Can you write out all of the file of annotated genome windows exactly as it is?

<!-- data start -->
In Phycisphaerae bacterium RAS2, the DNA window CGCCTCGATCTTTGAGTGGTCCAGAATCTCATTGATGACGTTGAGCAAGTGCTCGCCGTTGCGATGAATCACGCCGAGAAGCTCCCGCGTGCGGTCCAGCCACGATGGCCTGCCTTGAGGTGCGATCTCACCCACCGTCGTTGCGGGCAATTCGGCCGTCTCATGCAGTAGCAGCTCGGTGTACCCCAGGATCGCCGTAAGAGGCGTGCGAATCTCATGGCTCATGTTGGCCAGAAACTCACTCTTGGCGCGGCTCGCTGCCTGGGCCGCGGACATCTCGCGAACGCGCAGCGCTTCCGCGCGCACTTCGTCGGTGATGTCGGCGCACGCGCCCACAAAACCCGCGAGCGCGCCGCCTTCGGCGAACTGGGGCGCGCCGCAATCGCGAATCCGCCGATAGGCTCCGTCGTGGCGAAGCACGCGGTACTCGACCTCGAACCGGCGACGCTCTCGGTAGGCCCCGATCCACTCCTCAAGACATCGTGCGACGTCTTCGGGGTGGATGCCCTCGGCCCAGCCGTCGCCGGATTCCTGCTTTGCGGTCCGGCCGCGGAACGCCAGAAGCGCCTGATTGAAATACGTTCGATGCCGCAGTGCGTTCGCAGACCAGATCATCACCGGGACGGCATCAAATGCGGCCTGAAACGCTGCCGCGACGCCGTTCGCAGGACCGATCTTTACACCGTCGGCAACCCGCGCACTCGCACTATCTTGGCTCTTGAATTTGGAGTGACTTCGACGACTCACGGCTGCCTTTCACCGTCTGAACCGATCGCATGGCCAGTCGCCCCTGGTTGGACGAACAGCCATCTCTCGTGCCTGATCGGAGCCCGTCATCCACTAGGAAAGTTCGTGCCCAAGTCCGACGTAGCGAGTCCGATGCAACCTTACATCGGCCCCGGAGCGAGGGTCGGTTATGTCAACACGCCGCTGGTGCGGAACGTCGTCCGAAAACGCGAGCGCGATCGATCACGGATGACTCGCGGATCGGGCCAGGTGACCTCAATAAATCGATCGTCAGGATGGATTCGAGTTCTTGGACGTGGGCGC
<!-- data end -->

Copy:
In Phycisphaerae bacterium RAS2, the DNA window CGCCTCGATCTTTGAGTGGTCCAGAATCTCATTGATGACGTTGAGCAAGTGCTCGCCGTTGCGATGAATCACGCCGAGAAGCTCCCGCGTGCGGTCCAGCCACGATGGCCTGCCTTGAGGTGCGATCTCACCCACCGTCGTTGCGGGCAATTCGGCCGTCTCATGCAGTAGCAGCTCGGTGTACCCCAGGATCGCCGTAAGAGGCGTGCGAATCTCATGGCTCATGTTGGCCAGAAACTCACTCTTGGCGCGGCTCGCTGCCTGGGCCGCGGACATCTCGCGAACGCGCAGCGCTTCCGCGCGCACTTCGTCGGTGATGTCGGCGCACGCGCCCACAAAACCCGCGAGCGCGCCGCCTTCGGCGAACTGGGGCGCGCCGCAATCGCGAATCCGCCGATAGGCTCCGTCGTGGCGAAGCACGCGGTACTCGACCTCGAACCGGCGACGCTCTCGGTAGGCCCCGATCCACTCCTCAAGACATCGTGCGACGTCTTCGGGGTGGATGCCCTCGGCCCAGCCGTCGCCGGATTCCTGCTTTGCGGTCCGGCCGCGGAACGCCAGAAGCGCCTGATTGAAATACGTTCGATGCCGCAGTGCGTTCGCAGACCAGATCATCACCGGGACGGCATCAAATGCGGCCTGAAACGCTGCCGCGACGCCGTTCGCAGGACCGATCTTTACACCGTCGGCAACCCGCGCACTCGCACTATCTTGGCTCTTGAATTTGGAGTGACTTCGACGACTCACGGCTGCCTTTCACCGTCTGAACCGATCGCATGGCCAGTCGCCCCTGGTTGGACGAACAGCCATCTCTCGTGCCTGATCGGAGCCCGTCATCCACTAGGAAAGTTCGTGCCCAAGTCCGACGTAGCGAGTCCGATGCAACCTTACATCGGCCCCGGAGCGAGGGTCGGTTATGTCAACACGCCGCTGGTGCGGAACGTCGTCCGAAAACGCGAGCGCGATCGATCACGGATGACTCGCGGATCGGGCCAGGTGACCTCAATAAATCGATCGTCAGGATGGATTCGAGTTCTTGGACGTGGGCGC